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John Glenn, the 'last true national hero,' dead at 95

Pelvic floor physical therapy’s groundbreaking study

Does it help women after prolapse surgery?


Pelvic organ prolapse is a health issue faced by many women.

In fact, Marc Ashby, MD, a urogynecologist with Southwest Ohio Unrogyenolcogy says that nearly one out of three women have some form of pelvic organ prolapse and unfortunately, it’s often not a subject that they want to openly discuss.

“Pelvic organ prolapse is really an epidemic — it can greatly effect a woman’s quality of life,” Dr. Ashby said. “They feel embarrassed and uncomfortable (both physically and mentally) and their self-esteem, time with family and friends and even their intimacy can be affected.” While both surgical and non-surgical treatment options are available, more and more women are turning to prolapse surgery in hopes of getting their life back.

Now, in addition to surgery, a groundbreaking study conducted by Rachel Pauls, MD, a urogynecologist with Cincinnati Urogynecology Associates, a TriHealth physician partner, shows that adding pelvic floor physical therapy following prolapse surgery can build better muscle strength, control and relaxation and actually help women to regain a better quality of life.

“We have long known that physical therapy helps patients who have had orthopedic surgery,” said Dr. Pauls. “I wanted to see if it would help women after prolapse surgery. This is the first study of its kind.”

Dr. Pauls conducted the three-year randomized study with 50 participants — the median age of the study participants was 58 years old and the average body mass index was 28. All had delivered babies vaginally. Half of the women in the study group were enrolled in 12 weeks of physical therapy after surgery, and the other half were not. Physical therapist Kathleen Novicki helped design the study and her therapists at the Center for Pelvic Floor and Core Rehabilitation Center locations at Good Samaritan Hospital and West Chester treated all patients. Muscle function in the physical therapy subjects was superior when assessed after that time. The study also included a survey that rated women’s satisfaction with the surgery and their health outcomes.

“Overall, results indicated that women who had pelvic floor physical therapy had much better muscle coordination in strengthening and relaxing muscles as measured by electromyography (EMG), which tests electrical activity in muscles,” said Pauls. “Having strong pelvic floor muscles that can also be relaxed are especially important for emptying the bladder as well as enjoying sex.”

While Dr. Ashby agreed with the findings of his colleague’s study, he went a step further. “I think the study was very well done and does suggest that there is some benefit to pelvic floor therapy following prolapse surgery,” said Dr. Ashby. “I think that there could even be some benefit in adding additional therapy sessions before the surgery as well.”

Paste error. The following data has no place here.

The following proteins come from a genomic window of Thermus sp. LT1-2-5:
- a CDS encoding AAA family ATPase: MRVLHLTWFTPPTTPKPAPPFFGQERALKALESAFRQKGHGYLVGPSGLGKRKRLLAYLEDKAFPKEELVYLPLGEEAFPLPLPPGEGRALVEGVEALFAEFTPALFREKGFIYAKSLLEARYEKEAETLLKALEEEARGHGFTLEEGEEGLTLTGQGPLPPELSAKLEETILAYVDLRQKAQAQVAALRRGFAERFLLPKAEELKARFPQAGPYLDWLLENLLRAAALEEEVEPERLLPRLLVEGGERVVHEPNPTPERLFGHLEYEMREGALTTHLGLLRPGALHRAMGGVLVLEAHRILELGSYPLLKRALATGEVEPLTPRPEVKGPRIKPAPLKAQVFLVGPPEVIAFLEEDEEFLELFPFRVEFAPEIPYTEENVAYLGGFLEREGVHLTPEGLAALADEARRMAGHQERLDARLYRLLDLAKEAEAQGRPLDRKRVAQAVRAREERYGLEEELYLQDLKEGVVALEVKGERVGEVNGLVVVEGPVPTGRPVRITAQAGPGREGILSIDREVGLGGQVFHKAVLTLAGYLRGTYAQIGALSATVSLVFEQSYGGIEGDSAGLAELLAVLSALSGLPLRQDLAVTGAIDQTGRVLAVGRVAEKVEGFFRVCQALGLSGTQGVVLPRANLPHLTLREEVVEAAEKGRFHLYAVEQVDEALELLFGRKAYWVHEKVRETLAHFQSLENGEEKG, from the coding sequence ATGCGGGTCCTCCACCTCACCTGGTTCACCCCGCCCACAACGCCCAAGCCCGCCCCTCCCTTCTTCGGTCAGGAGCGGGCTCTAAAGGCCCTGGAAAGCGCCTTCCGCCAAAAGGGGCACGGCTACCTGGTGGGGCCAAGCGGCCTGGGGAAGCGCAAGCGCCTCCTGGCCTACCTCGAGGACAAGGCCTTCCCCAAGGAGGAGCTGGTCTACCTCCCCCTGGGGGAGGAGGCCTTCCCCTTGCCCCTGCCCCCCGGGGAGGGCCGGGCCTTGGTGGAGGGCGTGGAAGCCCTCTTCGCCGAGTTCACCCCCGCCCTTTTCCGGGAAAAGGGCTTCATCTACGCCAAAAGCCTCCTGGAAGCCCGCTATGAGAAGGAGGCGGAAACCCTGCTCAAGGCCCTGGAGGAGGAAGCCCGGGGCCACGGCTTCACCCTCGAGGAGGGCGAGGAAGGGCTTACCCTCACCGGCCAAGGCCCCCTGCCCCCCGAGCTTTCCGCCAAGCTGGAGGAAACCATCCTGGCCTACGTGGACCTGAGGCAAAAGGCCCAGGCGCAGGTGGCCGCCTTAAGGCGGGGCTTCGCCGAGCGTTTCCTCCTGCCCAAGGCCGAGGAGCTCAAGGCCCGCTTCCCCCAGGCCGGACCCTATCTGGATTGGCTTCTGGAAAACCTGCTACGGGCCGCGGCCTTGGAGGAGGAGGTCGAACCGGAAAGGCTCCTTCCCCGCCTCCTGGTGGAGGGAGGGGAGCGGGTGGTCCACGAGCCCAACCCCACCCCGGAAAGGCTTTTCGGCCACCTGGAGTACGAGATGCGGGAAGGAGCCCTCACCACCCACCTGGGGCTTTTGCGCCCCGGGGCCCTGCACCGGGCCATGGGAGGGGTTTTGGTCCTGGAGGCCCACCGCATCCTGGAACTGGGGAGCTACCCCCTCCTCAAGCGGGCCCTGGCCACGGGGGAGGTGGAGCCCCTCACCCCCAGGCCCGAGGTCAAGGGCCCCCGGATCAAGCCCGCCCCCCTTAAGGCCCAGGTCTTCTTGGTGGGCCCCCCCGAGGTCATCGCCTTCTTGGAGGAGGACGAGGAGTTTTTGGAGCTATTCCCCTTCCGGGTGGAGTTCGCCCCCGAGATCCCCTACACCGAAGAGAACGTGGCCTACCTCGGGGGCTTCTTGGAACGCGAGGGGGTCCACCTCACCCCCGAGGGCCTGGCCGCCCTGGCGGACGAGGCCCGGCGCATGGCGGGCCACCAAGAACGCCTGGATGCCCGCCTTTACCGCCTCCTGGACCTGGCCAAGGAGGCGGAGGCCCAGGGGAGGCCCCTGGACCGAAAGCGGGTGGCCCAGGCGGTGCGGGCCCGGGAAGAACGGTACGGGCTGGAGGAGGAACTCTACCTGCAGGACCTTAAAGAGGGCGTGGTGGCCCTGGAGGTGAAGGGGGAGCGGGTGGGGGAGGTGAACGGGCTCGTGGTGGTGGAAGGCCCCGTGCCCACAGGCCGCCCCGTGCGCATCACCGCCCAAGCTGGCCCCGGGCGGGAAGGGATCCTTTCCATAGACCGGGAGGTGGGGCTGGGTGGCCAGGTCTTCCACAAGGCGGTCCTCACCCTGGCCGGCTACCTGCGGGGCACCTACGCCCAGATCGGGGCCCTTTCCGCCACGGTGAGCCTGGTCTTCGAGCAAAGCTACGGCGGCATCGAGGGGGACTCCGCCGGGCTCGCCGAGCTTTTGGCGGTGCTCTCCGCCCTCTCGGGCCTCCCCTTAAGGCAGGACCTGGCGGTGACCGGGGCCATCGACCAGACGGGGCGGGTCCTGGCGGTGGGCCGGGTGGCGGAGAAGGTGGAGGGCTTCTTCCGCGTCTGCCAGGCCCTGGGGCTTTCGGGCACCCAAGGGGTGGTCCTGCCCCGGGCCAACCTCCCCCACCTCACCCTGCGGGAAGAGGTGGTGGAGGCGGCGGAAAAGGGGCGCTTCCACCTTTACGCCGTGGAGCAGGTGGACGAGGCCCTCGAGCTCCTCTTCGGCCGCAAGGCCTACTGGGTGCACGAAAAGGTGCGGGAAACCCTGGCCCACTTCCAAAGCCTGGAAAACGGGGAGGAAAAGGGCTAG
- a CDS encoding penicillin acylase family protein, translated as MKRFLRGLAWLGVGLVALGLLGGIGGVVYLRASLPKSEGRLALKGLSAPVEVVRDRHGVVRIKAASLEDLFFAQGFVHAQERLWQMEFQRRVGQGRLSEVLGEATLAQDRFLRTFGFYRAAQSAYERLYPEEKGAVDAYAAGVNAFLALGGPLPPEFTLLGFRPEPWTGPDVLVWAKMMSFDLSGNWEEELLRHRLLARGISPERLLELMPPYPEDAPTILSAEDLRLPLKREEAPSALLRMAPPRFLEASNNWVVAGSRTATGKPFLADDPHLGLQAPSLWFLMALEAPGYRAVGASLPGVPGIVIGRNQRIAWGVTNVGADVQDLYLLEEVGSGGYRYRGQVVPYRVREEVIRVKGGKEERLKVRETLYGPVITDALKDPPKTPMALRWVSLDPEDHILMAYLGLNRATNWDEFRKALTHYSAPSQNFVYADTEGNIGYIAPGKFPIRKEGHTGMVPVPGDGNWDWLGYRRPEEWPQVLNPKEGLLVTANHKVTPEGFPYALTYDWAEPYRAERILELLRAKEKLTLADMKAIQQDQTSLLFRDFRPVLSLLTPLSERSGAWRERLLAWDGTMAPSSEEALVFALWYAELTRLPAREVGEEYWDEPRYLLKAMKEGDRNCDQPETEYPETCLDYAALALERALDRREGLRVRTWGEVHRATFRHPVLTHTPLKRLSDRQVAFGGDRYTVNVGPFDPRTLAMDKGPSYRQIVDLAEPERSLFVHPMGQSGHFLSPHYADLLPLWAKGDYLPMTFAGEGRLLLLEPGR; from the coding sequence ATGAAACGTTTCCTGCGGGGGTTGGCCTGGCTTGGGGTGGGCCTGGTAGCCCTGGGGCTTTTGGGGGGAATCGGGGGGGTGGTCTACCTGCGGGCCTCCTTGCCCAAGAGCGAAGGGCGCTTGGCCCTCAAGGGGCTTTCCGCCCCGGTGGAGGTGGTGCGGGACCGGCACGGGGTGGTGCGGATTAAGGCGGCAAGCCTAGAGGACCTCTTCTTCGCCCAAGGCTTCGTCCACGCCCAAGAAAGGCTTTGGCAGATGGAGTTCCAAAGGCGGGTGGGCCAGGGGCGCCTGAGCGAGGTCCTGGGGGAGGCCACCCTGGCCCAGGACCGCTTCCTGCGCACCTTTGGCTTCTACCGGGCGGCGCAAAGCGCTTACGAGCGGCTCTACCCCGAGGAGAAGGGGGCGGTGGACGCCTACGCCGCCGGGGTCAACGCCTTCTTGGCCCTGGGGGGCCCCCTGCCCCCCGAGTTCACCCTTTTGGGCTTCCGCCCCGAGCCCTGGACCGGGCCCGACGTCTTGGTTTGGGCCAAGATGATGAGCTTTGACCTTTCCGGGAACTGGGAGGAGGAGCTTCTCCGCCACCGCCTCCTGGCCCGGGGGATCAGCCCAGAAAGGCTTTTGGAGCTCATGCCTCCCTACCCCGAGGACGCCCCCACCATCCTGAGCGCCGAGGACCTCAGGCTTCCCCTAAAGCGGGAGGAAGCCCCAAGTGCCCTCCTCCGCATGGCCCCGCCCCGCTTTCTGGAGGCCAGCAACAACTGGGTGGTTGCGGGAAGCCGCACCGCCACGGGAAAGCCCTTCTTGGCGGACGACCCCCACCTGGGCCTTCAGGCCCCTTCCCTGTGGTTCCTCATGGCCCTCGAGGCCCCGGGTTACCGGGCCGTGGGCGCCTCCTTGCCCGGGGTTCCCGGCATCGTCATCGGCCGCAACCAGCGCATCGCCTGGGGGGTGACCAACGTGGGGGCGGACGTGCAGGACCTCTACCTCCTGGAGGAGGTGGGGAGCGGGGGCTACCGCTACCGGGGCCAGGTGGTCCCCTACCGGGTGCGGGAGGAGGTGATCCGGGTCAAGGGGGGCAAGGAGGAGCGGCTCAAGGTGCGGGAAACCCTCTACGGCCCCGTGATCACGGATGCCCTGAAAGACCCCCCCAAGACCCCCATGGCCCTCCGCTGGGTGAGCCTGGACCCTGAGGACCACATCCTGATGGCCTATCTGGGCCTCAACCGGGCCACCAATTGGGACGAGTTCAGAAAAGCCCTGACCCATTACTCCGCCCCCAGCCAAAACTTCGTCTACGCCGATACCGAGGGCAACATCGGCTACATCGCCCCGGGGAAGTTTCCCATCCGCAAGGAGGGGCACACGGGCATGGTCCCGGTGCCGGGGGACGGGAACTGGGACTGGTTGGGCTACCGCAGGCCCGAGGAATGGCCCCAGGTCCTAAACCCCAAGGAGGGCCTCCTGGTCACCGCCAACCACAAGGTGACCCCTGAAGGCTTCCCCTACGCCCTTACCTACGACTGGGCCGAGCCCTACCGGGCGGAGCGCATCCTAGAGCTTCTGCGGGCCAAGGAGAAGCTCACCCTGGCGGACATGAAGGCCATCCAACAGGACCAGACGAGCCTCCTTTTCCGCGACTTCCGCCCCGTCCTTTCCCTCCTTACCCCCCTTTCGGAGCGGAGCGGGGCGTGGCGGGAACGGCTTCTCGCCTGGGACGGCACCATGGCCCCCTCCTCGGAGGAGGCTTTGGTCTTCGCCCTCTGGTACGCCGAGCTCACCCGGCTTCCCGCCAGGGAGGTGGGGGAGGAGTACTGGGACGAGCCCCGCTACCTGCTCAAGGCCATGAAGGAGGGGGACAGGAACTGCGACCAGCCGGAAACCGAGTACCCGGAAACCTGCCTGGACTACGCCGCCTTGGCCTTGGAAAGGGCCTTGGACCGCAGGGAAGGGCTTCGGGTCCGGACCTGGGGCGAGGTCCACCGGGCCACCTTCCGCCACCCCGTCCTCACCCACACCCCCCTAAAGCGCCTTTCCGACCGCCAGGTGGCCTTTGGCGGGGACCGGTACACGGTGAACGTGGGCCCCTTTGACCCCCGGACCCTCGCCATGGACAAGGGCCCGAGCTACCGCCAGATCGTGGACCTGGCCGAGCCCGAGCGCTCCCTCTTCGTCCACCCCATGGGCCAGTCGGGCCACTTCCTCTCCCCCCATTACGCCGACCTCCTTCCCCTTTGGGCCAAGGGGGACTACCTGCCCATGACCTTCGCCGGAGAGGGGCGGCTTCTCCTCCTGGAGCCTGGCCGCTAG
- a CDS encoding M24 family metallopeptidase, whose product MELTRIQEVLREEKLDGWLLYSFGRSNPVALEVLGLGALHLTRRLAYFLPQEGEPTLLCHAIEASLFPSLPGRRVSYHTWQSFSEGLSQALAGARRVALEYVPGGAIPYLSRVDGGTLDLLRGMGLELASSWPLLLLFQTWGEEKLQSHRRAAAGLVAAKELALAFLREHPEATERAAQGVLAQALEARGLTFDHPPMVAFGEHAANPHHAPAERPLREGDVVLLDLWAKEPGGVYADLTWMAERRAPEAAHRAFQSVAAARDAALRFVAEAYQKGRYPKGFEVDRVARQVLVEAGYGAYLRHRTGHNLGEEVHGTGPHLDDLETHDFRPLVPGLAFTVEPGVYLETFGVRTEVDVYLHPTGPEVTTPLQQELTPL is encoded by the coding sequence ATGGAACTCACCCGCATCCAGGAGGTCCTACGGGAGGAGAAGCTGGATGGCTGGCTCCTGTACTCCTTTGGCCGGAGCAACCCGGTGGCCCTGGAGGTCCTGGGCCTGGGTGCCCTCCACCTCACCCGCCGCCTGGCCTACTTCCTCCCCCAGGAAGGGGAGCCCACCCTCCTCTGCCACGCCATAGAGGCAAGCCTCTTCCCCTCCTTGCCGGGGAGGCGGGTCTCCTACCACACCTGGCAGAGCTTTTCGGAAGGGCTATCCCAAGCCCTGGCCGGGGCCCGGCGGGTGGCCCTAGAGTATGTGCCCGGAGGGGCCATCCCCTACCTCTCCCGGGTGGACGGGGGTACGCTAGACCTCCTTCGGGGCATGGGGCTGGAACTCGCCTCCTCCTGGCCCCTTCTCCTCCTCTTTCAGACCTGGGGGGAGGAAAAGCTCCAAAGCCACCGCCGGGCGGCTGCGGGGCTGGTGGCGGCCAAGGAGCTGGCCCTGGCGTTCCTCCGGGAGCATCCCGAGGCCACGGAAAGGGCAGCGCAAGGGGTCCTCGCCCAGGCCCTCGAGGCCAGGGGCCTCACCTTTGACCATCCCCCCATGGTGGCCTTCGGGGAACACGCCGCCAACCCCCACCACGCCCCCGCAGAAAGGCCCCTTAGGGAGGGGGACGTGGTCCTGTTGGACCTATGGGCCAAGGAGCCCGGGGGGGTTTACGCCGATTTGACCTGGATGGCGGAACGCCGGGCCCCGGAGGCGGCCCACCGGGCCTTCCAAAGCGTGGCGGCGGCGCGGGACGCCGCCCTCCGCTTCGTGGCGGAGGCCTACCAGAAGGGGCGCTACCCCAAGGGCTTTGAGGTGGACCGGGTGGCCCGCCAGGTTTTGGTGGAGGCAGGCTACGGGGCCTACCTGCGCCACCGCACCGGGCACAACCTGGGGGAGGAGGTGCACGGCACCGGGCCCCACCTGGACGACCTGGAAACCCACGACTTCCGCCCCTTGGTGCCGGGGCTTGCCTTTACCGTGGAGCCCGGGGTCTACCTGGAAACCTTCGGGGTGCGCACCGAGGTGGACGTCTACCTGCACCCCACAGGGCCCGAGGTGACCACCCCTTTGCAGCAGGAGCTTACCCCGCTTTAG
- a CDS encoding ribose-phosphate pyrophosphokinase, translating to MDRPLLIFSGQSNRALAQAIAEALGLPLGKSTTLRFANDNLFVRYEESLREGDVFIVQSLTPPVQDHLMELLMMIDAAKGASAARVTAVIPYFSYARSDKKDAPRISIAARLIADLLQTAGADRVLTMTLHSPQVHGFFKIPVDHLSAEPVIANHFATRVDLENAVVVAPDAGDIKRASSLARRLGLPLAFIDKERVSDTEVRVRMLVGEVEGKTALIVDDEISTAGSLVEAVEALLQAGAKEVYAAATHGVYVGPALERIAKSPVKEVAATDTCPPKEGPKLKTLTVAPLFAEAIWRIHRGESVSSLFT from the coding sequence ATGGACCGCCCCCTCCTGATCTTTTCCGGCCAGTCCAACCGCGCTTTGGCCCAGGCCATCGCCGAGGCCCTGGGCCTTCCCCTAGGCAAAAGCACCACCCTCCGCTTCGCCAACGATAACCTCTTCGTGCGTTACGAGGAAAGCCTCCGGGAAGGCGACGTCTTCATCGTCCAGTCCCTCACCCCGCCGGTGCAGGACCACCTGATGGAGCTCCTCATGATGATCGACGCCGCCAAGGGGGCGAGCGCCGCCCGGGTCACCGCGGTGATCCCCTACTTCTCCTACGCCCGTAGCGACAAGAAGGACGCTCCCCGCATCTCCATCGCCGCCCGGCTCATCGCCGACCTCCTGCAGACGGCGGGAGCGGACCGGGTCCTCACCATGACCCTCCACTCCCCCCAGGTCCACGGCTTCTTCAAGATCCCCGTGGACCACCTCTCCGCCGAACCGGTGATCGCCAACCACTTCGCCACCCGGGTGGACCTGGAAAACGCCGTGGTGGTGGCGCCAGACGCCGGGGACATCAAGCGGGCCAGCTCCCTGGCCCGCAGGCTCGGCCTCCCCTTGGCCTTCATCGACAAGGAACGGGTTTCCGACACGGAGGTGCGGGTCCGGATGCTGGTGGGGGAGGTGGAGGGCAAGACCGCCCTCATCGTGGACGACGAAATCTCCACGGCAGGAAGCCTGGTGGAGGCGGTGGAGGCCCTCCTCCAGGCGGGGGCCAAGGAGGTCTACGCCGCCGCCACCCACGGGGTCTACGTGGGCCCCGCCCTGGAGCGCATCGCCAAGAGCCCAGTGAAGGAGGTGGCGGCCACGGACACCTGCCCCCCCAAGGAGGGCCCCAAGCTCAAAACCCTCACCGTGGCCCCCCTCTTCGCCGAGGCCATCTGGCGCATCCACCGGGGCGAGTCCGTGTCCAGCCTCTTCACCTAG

Pelvic floor physical therapy has been used for a variety of complaints related to pelvic floor dysfunction, including urinary incontinence, fecal incontinence, pelvic pain and bladder pain. “However,” explained Dr. Pauls, “we lack an understanding of the role that physical therapy can play following vaginal reconstruction.” She says that despite evidence in other surgical fields that therapy improves muscle function and quality of life after joint replacement, the available literature assessing the impact of physical therapy impact following pelvic surgery has been scant.

In conclusion, although long-term data are not yet available, study results support that pelvic floor physical therapy should be offered as an option to all women undergoing vaginal reconstructive surgery. “The rationale is the global improvement in coordination of the pelvic floor seen in the study with potential benefit to an improved quality of life,” said Dr. Pauls. “Future studies may help shed more light on the advantages of this kind of therapy.”

Dr. Pauls conducted the study on a grant from the TriHealth Medical Education Research Fund. She presented the findings at the Society for Gynecologic Surgeons convention recently in Charleston, South Carolina. The Female Pelvic Medicine and Reconstructive Surgery journal features the research in its September/October issue.

What is pelvic organ prolapse?

“Think of it like a hernia,” said Dr. Ashby, “where the pelvic organs have dropped/lowered from their normal position.”

What are the risk factors?

While vaginal childbirth is typically the most common risk factor for developing pelvic organ prolapse, other factor can include a family history of pelvic organ prolapse, advancing age and obesity and a conditions that chronically increase intra-abdominal pressure, such as asthma or constipation.

What are the symptoms?

In mild cases, symptoms include feeling a heaviness or pressure in the pelvic area, urinary incontinence, constipation or overactive bladder. In severe cases, patients report seeing or feeling a “ball” protruding from the vagina. Thankfully, mild cases of pelvic organ prolapse rarely affects sexual function but severe cases can lead to a decrease in sexual activity.

What is a urogynecologist?

A urogynecologist specializes in the treatment of women with pelvic floor disorders such as urinary or fecal incontinence and prolapse (bulging or falling) of the vagina, bladder and/or the uterus.



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